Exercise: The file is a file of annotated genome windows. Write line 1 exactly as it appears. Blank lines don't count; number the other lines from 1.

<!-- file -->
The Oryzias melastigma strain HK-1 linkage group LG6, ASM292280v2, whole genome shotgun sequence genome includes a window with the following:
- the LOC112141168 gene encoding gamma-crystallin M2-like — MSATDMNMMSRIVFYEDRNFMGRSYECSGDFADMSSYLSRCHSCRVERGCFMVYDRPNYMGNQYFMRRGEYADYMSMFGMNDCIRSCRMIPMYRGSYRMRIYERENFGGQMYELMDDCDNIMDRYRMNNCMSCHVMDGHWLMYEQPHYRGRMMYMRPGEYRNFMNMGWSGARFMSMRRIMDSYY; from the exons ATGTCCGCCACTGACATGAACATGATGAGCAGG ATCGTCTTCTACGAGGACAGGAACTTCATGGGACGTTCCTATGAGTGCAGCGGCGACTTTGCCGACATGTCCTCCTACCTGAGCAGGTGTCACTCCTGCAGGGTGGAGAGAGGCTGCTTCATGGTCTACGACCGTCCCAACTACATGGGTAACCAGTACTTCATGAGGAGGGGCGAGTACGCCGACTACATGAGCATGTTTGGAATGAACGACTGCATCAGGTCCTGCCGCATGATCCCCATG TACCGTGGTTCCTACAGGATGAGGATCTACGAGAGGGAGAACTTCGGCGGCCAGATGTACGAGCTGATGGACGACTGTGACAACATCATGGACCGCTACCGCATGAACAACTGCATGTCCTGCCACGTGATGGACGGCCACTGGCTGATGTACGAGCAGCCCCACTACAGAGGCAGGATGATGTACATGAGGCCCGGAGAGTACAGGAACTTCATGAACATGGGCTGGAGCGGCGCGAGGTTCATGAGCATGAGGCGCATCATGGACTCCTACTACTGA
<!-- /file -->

The Oryzias melastigma strain HK-1 linkage group LG6, ASM292280v2, whole genome shotgun sequence genome includes a window with the following: